“First, start with an idea. Not just any idea, but a really good one. Maybe 1 in every 100 will be good enough – so develop a rigorous process for sifting the pearls from the slimy oysters.
And don’t just rely on the judgement of people already doing the job. Fine-tuning the status quo is rarely a game-changer.

Also, don’t confuse refinement with genuine innovation. Real breakthrough thinking is often (as Tesla has proved) transplanted from other sectors and other industries.

Most important of all, remember that truly great ideas start with deep customer insight and understanding. So, make this your mantra: ideas without customer insight are very unlikely to be successful.

Second, keep it simple. Experimentation is a really simple process: you need to have a hypothesis; an experimental method for testing that hypothesis; and the results gained from conducting that experiment. Don’t get mired in over-complication. And put a cap on expenditure – that soon focuses minds!

Third, get the governance right. Essentially, there are two fundamental types of decision that an organisation must make…

  • Type 1: These are decisions that have important, long-term consequences. The good news is that organisations are generally quite adept at these types of decision. They have well-established processes and procedures for making the right call. But in contrast…
  • Type 2: These are (potentially reversible) decisions that you have to make instantly… right now… today. In every experiment, there are key moments when rapid decisions must be taken. Unfortunately, most companies are very bad at making these judgement calls. They vacillate. They delay. They lose the moment… and momentum.”

Richard’s three steps are the vital building blocks for experimentation. But the most critical block of all must be the first imperative: start with a really good idea. Without that absolute priority in place, everything else is pretty academic. And this was a theme that David Hood – another of our ‘Clustre Innovation Club’ speakers – also emphasised:

David is Head of Innovation at Happen – a global innovation agency that specialises in helping highly ambitious brands to grow their businesses in the world’s most competitive markets. David is the first to agree that customer insight is critical to defining that ‘good idea’ – but he has taken this thinking to a new level of sophistication…

“We dig for deep customer insights but we do it in a very focused way… we search for the real sources of consumer frustration. We want to discover the disappointments, aggravations and embarrassments that consumers suffer. We can then use this emotional insight to identify exciting, innovative solutions. Understanding this ‘emotional intelligence’ is key to unlocking the causes of frustration… this is the seed capital for innovation.”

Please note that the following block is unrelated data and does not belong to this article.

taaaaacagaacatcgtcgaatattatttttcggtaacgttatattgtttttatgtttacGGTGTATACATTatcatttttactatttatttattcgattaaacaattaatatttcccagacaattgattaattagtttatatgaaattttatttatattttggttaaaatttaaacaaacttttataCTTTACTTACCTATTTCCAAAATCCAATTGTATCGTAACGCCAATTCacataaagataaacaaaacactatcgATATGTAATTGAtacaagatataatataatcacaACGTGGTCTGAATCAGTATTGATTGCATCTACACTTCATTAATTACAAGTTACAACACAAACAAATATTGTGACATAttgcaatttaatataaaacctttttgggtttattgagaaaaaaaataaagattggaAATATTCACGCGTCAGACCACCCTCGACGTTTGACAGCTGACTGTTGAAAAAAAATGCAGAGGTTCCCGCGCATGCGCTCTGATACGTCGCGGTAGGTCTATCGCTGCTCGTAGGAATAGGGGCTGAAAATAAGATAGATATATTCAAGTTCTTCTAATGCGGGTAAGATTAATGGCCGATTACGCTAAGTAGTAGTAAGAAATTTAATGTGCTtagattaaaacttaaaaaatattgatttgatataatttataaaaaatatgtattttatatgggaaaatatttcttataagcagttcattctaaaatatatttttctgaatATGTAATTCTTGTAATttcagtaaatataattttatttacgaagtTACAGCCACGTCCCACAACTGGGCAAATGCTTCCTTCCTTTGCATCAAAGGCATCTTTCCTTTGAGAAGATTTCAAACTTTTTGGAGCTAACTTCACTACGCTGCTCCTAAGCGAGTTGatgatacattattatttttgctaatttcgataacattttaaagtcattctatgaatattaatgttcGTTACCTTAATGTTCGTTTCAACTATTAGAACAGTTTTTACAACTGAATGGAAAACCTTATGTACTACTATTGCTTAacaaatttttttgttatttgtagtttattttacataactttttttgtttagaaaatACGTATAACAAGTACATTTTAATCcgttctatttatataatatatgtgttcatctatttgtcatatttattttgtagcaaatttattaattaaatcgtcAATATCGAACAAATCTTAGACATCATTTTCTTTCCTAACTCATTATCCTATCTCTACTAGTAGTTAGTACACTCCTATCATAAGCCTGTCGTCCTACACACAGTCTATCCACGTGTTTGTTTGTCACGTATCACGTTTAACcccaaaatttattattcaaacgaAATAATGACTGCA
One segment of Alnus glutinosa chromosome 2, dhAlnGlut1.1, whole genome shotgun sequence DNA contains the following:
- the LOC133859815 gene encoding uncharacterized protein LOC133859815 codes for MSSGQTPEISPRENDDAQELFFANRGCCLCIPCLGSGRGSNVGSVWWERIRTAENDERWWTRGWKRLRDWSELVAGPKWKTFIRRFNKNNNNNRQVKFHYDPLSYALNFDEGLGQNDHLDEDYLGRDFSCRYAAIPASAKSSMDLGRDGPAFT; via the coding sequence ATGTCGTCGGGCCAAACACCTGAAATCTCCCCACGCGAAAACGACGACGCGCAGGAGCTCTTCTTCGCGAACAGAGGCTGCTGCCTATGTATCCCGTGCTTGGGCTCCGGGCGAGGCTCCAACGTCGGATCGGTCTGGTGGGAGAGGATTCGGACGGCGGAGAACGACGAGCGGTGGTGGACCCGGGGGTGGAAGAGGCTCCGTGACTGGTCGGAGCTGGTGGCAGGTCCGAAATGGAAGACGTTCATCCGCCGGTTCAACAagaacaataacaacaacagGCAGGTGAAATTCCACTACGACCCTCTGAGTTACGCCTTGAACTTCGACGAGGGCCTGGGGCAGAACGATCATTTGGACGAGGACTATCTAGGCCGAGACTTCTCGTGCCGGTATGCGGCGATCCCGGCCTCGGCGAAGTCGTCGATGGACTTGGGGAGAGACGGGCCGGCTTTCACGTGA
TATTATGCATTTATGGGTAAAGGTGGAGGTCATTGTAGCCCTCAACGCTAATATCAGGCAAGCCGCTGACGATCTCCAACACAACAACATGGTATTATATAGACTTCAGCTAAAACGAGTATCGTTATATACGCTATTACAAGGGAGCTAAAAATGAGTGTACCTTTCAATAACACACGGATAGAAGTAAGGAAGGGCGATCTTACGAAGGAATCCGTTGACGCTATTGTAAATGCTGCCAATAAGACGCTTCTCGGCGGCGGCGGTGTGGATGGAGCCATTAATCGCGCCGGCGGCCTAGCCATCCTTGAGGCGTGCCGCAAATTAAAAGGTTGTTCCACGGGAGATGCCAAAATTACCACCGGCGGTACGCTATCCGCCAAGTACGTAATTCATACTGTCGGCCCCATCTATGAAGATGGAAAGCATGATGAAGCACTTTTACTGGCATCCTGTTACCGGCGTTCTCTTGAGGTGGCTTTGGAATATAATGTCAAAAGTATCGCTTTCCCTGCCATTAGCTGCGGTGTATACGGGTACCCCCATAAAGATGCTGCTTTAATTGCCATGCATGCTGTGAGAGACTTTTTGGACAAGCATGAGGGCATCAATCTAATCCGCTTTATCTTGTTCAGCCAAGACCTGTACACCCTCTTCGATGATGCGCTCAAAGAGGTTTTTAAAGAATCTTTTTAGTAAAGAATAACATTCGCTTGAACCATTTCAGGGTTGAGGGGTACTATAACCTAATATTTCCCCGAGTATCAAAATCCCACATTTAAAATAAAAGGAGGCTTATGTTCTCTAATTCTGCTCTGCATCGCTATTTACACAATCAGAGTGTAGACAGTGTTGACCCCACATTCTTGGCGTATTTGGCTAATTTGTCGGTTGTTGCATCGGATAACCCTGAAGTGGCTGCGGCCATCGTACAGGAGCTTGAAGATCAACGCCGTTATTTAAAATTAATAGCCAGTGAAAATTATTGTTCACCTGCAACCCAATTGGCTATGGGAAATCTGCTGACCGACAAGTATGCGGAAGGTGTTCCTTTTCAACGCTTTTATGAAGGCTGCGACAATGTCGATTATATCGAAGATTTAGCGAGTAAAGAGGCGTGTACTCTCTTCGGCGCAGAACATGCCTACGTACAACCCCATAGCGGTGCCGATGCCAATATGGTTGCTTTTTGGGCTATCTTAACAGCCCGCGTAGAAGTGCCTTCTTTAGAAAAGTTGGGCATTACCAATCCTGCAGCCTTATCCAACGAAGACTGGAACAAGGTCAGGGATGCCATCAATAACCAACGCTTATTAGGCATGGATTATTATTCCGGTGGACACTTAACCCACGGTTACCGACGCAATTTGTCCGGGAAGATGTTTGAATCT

Consumer frustration is very fertile ground for dedicated innovators. Dissatisfaction… disappointment… disillusionment… words with the prefix ‘dis’ are a rich seam of inspiration. That motherlode of emotional negativity is a truly valuable insight because it focuses experimentation on genuine consumer needs and solutions.

Cling on to that thought. Whether you are a passionate advocate or a cautious adopter of new ideas, you have nothing to fear from innovation. This Marmite word has divided senior management for far too long. Innovation should be uniting us all in a shared desire to shape the future – either by revolution or evolution, that is entirely your choice.

If you buy into that positive thinking, let me leave you with this final thought. At the end of our ‘Clustre Innovation Club’ event, we asked Sir Patrick Head to summarise his thoughts on how to create a successful innovation culture.

These are ‘Ten Steps to Success’ from a man who dominated probably the most competitive industry in the world:

  1. Build direct lines of communication between innovators and decision-makers
  2. Outlaw the blame culture
  3. Foster an open, enthusiastic and encouraging management style
  4. Encourage the equally open, collaborative assessment of ideas.
  5. Adopt a light touch when it comes to procedure and documentation
  6. Create a light, spacious physical environment – one that inspires innovation
  7. Provide access to the right tools for research and experimentation
  8. Recognise and reward innovation – kudos is often more valued than cash
  9. Develop a strong team ethic and spirit – participation at all levels is key
  10. Realise that innovation is 99% hard graft and 1% inspiration.

Ian Spencer is a founding partner of Clustre
The Innovation Brokers